Shea butter is an excellent skin softener! A small dab of shea butter applied to the ends of your hair after shampooing works better than an expensive bottle of conditioner. Shea butter is also great for sore or ragged cuticles.  And, my family and I have used shea butter to heal burns and scars!

For more shea butter information, here is my original shea butter article.  And here is my article regarding product storage.  Shea butter and other natural ingredients require room temperature storage.  DO NOT leave your lotions, creams, or other natural products in a very hot environment.  The car is NOT a good place for storage!

FYI…whipped shea butter samples will soon be available.  The cooler fall temps will allow me to ship without the fear of a melt-down.  Who wants a melt-down???!!! Not I!

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Shea Butter For The Hair

I recently personally discovered the wonders of shea butter for the hair, quite by accident I will admit.

Shea butter has been used on the skin and hair for centuries, as I wrote in a prior article. Shea butter is definitely not the most current buzz, but will always be a beauty staple because of its qualities.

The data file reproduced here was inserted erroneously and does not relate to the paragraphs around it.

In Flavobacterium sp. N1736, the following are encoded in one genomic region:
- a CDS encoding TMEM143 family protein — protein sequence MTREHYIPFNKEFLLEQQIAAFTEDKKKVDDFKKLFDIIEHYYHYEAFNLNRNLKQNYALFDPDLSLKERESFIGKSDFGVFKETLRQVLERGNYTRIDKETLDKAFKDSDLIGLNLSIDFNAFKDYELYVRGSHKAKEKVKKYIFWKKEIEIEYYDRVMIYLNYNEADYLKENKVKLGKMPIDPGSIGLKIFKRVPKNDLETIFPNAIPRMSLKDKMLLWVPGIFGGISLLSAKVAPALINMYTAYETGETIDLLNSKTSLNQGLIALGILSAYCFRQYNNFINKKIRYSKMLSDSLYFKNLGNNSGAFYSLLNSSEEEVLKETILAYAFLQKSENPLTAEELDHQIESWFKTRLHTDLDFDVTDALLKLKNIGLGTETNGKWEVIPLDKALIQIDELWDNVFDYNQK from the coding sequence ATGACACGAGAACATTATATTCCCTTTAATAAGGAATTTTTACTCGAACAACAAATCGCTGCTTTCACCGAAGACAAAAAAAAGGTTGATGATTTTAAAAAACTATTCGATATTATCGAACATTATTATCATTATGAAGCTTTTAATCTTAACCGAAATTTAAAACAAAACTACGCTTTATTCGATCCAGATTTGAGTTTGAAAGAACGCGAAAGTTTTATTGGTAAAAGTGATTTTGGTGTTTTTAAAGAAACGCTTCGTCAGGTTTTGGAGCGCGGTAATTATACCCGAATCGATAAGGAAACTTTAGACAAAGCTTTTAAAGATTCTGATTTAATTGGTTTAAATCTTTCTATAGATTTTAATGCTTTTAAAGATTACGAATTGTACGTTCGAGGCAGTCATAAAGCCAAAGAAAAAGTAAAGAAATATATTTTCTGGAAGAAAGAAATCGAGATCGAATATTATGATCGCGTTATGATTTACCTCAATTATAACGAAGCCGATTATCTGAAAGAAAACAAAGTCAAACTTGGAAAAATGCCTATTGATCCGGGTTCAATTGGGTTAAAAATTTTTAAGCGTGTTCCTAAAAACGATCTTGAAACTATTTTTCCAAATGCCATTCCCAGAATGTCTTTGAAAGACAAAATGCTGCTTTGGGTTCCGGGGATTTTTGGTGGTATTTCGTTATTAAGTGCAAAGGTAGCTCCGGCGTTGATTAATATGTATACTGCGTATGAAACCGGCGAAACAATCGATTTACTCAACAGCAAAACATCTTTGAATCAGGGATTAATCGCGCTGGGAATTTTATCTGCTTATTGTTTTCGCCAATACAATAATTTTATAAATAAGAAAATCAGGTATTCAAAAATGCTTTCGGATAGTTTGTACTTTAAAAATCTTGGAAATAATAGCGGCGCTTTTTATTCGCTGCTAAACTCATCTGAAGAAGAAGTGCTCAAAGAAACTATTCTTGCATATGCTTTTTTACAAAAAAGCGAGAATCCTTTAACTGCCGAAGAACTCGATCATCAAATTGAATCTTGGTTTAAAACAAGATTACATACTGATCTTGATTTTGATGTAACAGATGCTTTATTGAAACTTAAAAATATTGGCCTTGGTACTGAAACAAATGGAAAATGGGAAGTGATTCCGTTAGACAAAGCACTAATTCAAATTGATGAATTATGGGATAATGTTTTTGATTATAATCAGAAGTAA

In my soap shop I whipped up a recipe of shea butter a few weeks ago. After not quite being happy with the results, I found that I need to make another batch, but next time with unrefined shea butter, the best that I can get my hands on. Using refined shea butter is acceptable (for soap and other uses), but does not always give the needed results when working with a specific formula (deliberate skin and hair care).

Now I will tell you how I discovered the benefits of shea butter for my own hair. I have fine hair, but not thin, and I wear my hair in slightly long layers and fairly straight. My hair is not colored. Because of my fine hair, and because I have to wash it often to remove oil from the scalp, I had pretty much made up my mind that shea butter would not be a good product for my hair. Wrong, wrong, and wrong! One evening I applied whipped shea butter to my hands. It is a wonderful treatment for the nails, cuticles, and dry skin of the hands. After applying to the hands, I waited a few moments for absorption before reaching for the hair dryer (I dry with my head held upside down, running my fingers through for volume). As I dried, I thought to myself, “Oh, oh, this will lead to a flat hair day! Oh well, the goats do not care!” The results were surprising…the end result was that I still had volume, and my hair acted and looked healthier than normal, even the next day! What this tells me is, whipped shea butter really is a wonderful versatile product for the skin and the hair, a 2 in 1 product. You can use less, and you can use more, and the results are amazing. And how better can you get than natural?